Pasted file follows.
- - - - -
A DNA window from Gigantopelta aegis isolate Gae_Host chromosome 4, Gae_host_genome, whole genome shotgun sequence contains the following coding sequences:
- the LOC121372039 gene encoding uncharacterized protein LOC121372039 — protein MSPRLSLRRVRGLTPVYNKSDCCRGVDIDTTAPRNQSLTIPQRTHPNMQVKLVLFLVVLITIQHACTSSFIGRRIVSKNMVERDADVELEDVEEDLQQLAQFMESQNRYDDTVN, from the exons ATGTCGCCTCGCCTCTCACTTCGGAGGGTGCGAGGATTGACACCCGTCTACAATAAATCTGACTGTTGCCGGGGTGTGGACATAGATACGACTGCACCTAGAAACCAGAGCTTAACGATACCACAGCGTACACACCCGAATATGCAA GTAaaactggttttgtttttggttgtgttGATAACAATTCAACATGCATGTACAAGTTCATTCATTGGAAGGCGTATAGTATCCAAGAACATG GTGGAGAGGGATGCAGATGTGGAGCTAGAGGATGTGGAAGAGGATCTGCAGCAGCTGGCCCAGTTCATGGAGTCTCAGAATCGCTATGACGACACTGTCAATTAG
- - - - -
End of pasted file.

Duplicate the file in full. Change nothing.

A DNA window from Gigantopelta aegis isolate Gae_Host chromosome 4, Gae_host_genome, whole genome shotgun sequence contains the following coding sequences:
- the LOC121372039 gene encoding uncharacterized protein LOC121372039 — protein MSPRLSLRRVRGLTPVYNKSDCCRGVDIDTTAPRNQSLTIPQRTHPNMQVKLVLFLVVLITIQHACTSSFIGRRIVSKNMVERDADVELEDVEEDLQQLAQFMESQNRYDDTVN, from the exons ATGTCGCCTCGCCTCTCACTTCGGAGGGTGCGAGGATTGACACCCGTCTACAATAAATCTGACTGTTGCCGGGGTGTGGACATAGATACGACTGCACCTAGAAACCAGAGCTTAACGATACCACAGCGTACACACCCGAATATGCAA GTAaaactggttttgtttttggttgtgttGATAACAATTCAACATGCATGTACAAGTTCATTCATTGGAAGGCGTATAGTATCCAAGAACATG GTGGAGAGGGATGCAGATGTGGAGCTAGAGGATGTGGAAGAGGATCTGCAGCAGCTGGCCCAGTTCATGGAGTCTCAGAATCGCTATGACGACACTGTCAATTAG